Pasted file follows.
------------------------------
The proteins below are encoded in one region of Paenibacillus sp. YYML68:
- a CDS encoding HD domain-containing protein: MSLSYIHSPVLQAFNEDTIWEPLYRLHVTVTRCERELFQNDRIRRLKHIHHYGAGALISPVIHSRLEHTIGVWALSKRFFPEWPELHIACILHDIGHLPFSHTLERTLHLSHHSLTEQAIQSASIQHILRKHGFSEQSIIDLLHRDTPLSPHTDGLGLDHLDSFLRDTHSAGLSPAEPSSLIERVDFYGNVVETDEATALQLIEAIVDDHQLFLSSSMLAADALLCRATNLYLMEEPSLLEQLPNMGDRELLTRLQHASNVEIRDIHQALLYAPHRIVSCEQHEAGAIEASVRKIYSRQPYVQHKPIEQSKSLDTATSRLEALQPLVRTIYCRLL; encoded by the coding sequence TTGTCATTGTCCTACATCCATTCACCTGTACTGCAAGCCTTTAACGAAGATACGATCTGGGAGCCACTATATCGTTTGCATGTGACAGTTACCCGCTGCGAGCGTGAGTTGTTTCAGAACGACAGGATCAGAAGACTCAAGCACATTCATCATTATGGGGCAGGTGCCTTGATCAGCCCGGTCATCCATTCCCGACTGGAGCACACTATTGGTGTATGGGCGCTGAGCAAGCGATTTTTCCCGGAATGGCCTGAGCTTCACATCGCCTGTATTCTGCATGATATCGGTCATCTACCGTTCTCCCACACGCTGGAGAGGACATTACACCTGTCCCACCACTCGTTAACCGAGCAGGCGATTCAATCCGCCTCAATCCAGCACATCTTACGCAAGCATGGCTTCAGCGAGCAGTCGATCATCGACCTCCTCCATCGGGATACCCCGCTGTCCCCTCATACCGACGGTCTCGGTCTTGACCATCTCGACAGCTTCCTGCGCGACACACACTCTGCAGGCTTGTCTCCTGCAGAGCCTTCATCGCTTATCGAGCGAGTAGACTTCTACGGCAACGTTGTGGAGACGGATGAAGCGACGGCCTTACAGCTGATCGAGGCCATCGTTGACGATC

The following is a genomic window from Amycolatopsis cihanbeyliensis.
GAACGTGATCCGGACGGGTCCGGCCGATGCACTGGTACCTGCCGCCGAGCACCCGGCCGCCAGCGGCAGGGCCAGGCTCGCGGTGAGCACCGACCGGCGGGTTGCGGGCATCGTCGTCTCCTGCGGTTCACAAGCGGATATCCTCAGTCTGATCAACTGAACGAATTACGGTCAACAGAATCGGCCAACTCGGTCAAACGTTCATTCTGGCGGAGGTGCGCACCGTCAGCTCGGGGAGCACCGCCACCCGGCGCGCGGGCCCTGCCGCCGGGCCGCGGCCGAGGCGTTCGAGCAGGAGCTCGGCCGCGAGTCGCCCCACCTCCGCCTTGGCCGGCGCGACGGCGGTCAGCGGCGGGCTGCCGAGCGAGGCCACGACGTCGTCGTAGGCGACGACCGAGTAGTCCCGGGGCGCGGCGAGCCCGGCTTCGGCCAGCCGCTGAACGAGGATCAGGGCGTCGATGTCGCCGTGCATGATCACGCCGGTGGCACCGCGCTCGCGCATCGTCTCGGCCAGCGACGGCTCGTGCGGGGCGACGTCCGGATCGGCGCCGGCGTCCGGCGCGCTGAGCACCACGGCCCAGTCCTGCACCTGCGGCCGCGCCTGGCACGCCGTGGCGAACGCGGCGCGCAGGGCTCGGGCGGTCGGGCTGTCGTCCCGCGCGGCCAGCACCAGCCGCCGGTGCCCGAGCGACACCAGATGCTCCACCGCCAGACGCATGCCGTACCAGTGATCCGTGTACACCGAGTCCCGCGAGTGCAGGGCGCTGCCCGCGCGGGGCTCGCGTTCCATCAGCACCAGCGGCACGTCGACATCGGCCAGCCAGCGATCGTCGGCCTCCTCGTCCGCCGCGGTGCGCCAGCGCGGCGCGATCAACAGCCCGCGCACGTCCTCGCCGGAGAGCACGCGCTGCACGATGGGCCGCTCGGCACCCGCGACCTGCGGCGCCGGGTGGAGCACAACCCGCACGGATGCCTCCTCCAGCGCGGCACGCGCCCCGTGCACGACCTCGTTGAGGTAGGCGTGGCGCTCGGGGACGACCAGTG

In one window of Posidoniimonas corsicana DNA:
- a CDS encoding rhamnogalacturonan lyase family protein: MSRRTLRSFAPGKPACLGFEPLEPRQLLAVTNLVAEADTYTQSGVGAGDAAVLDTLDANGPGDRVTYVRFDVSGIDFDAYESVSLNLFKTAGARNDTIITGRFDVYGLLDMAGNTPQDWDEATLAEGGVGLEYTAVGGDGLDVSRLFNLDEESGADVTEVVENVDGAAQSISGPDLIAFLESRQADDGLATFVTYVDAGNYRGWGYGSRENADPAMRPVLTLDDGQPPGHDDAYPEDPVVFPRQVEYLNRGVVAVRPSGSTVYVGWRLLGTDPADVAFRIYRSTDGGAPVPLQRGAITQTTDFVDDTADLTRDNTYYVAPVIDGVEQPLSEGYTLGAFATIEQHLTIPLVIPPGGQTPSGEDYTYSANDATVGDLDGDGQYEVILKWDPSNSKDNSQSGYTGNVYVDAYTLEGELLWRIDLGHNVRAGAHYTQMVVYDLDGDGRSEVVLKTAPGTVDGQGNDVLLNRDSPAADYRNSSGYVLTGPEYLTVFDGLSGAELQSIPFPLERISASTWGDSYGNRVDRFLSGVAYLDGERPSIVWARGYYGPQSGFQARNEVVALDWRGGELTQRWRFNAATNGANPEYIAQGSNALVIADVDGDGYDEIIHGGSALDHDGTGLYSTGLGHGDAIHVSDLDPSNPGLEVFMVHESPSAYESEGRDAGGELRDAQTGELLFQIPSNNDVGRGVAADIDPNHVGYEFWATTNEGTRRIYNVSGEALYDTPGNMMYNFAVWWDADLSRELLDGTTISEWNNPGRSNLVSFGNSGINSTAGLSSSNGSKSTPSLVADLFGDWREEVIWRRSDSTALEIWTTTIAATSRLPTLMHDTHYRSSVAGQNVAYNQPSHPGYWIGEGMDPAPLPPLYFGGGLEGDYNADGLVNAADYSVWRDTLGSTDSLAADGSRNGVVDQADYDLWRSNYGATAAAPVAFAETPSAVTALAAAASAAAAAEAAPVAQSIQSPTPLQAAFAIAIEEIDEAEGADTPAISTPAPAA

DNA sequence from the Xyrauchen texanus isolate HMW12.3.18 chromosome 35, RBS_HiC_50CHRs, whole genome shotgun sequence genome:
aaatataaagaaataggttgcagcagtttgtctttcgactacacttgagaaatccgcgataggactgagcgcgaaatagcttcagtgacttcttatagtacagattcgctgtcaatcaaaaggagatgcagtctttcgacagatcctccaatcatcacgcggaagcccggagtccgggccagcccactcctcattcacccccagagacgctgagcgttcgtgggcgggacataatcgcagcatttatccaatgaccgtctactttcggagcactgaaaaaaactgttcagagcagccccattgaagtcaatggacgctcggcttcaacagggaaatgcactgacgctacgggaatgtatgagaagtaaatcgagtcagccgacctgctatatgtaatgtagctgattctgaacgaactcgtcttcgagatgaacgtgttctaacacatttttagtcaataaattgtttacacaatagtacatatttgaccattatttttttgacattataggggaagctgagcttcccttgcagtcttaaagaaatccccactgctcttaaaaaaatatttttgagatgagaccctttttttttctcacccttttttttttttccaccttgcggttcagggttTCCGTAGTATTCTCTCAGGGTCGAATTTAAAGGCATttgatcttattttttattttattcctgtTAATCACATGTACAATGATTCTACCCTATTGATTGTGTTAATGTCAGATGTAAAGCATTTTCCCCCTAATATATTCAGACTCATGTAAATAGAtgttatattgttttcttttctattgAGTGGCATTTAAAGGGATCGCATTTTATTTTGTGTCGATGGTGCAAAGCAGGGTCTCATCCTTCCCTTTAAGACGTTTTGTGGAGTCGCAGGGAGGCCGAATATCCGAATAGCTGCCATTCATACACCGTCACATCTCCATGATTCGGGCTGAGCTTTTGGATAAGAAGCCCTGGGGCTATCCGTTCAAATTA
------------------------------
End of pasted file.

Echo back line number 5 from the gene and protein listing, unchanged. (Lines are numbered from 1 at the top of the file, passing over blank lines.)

In one window of Posidoniimonas corsicana DNA: